US Dollar gained additional ground on risk aversion and hawkish Powell signals


  • DXY Index witnesses minor incline, hitting an early November peak at 106.30.
  • US housing data reveals weakness with Building Permits and Housing Starts falling.
  • Powell commented that the monetary policy need "some additional time to work".

The US Dollar Index (DXY) is trading at 106.30 with gains on Tuesday, and the DXY continues to benefit from robust Retail Sales data revealed on Monday. Weak housing data didn’t trigger any reaction from the USD.

The US economy is witnessing robust growth and persistent inflation. Meanwhile, the Federal Reserve (Fed) sends mixed signals: that it's not keen on rate increases but welcomes market-led tightening via higher yields. Following the report of strong March inflation and labor data, easing expectations for June and July have plummeted, which fueled the USD’s rally.

Daily digest market movers: DXY holds strong despite weak housing data, hawkish Powell

  • March's Building Permits recorded a decline of 4.3%, descending to 1.458 million, beneath both the projected 1.514 million and February's 1.523 million.
  • Housing Starts witnessed a notable descent of 14.7%, collapsing from 1.549 million to 1.321 million, not reaching the expected total of 1.48 million.
  • Industrial Production for March rose by 0.4% MoM, matching expectations.stments on their expectations, basically confirming that it may be appropriate to delay the easing cycle.
  • After the recent inflow of robust US data, market participants are adjusting their easing anticipations. At present, the market anticipates the initial rate cut to materialize in September with a 70% probability for a second cut in December.
  • The investor’s expectations of a June rate cut have diminished to 25% against 60% the previous week.

DXY technical analysis: DXY continues gaining ground, bulls might eventually take breather

The indicators on the daily chart reflect a bullish scenario for the DXY. The Relative Strength Index (RSI) is showing overbought conditions, typically indicating strong upward momentum. Similarly, the Moving Average Convergence Divergence (MACD) has rising green bars, showing a positive momentum in favor of bulls. However, the rally might have become overextended as these indicators flash overbought signals and might correct in the next sessions.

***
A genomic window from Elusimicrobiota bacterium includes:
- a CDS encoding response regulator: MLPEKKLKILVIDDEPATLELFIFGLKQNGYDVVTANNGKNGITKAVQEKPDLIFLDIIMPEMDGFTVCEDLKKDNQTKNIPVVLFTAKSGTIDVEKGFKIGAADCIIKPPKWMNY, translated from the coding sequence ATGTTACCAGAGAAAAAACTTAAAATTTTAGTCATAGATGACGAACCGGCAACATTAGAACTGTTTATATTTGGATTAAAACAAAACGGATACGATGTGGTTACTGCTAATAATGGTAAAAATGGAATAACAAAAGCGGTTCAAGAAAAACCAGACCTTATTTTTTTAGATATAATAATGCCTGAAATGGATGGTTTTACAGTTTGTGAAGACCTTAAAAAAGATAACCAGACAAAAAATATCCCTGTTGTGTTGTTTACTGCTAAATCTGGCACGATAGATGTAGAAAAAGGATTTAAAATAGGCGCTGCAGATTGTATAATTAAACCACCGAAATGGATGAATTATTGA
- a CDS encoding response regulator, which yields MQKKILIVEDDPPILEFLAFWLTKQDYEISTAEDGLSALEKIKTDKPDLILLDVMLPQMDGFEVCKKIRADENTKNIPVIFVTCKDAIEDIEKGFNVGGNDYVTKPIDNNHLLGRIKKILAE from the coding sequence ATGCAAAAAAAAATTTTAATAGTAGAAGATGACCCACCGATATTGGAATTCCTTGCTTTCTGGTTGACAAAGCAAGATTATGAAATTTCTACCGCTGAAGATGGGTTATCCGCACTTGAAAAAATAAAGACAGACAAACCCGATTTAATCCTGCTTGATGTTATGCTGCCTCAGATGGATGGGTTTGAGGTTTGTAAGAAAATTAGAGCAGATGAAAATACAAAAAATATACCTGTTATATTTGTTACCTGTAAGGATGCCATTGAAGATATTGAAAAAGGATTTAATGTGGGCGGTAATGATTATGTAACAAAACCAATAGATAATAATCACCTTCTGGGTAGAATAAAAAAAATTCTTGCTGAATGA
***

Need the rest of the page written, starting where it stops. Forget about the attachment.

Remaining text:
In addition to this, the currency index is trading above all its Simple Moving Averages (SMAs) at 20, 100 and 200 days. The SMAs suggest a long-term bullish trend. Together, these indicators show that buying momentum is dominant over selling momentum.

 

Risk sentiment FAQs

In the world of financial jargon the two widely used terms “risk-on” and “risk off'' refer to the level of risk that investors are willing to stomach during the period referenced. In a “risk-on” market, investors are optimistic about the future and more willing to buy risky assets. In a “risk-off” market investors start to ‘play it safe’ because they are worried about the future, and therefore buy less risky assets that are more certain of bringing a return, even if it is relatively modest.

Typically, during periods of “risk-on”, stock markets will rise, most commodities – except Gold – will also gain in value, since they benefit from a positive growth outlook. The currencies of nations that are heavy commodity exporters strengthen because of increased demand, and Cryptocurrencies rise. In a “risk-off” market, Bonds go up – especially major government Bonds – Gold shines, and safe-haven currencies such as the Japanese Yen, Swiss Franc and US Dollar all benefit.

The Australian Dollar (AUD), the Canadian Dollar (CAD), the New Zealand Dollar (NZD) and minor FX like the Ruble (RUB) and the South African Rand (ZAR), all tend to rise in markets that are “risk-on”. This is because the economies of these currencies are heavily reliant on commodity exports for growth, and commodities tend to rise in price during risk-on periods. This is because investors foresee greater demand for raw materials in the future due to heightened economic activity.

The major currencies that tend to rise during periods of “risk-off” are the US Dollar (USD), the Japanese Yen (JPY) and the Swiss Franc (CHF). The US Dollar, because it is the world’s reserve currency, and because in times of crisis investors buy US government debt, which is seen as safe because the largest economy in the world is unlikely to default. The Yen, from increased demand for Japanese government bonds, because a high proportion are held by domestic investors who are unlikely to dump them – even in a crisis. The Swiss Franc, because strict Swiss banking laws offer investors enhanced capital protection.

 

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